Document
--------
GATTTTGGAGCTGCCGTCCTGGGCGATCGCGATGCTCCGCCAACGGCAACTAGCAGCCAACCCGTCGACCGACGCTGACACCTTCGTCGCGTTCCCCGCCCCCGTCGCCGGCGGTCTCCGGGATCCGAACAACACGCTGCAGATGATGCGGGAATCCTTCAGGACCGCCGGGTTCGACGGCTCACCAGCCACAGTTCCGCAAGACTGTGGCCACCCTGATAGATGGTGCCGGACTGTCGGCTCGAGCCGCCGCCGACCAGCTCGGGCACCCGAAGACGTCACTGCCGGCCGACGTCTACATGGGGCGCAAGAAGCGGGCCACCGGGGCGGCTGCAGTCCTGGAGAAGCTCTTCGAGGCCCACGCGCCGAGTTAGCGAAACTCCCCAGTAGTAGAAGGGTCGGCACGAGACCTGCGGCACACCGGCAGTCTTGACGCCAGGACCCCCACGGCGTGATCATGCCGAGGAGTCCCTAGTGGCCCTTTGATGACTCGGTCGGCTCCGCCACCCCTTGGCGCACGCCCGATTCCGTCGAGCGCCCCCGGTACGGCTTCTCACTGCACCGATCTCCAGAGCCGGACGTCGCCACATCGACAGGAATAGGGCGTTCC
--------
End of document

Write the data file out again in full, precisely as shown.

GATTTTGGAGCTGCCGTCCTGGGCGATCGCGATGCTCCGCCAACGGCAACTAGCAGCCAACCCGTCGACCGACGCTGACACCTTCGTCGCGTTCCCCGCCCCCGTCGCCGGCGGTCTCCGGGATCCGAACAACACGCTGCAGATGATGCGGGAATCCTTCAGGACCGCCGGGTTCGACGGCTCACCAGCCACAGTTCCGCAAGACTGTGGCCACCCTGATAGATGGTGCCGGACTGTCGGCTCGAGCCGCCGCCGACCAGCTCGGGCACCCGAAGACGTCACTGCCGGCCGACGTCTACATGGGGCGCAAGAAGCGGGCCACCGGGGCGGCTGCAGTCCTGGAGAAGCTCTTCGAGGCCCACGCGCCGAGTTAGCGAAACTCCCCAGTAGTAGAAGGGTCGGCACGAGACCTGCGGCACACCGGCAGTCTTGACGCCAGGACCCCCACGGCGTGATCATGCCGAGGAGTCCCTAGTGGCCCTTTGATGACTCGGTCGGCTCCGCCACCCCTTGGCGCACGCCCGATTCCGTCGAGCGCCCCCGGTACGGCTTCTCACTGCACCGATCTCCAGAGCCGGACGTCGCCACATCGACAGGAATAGGGCGTTCC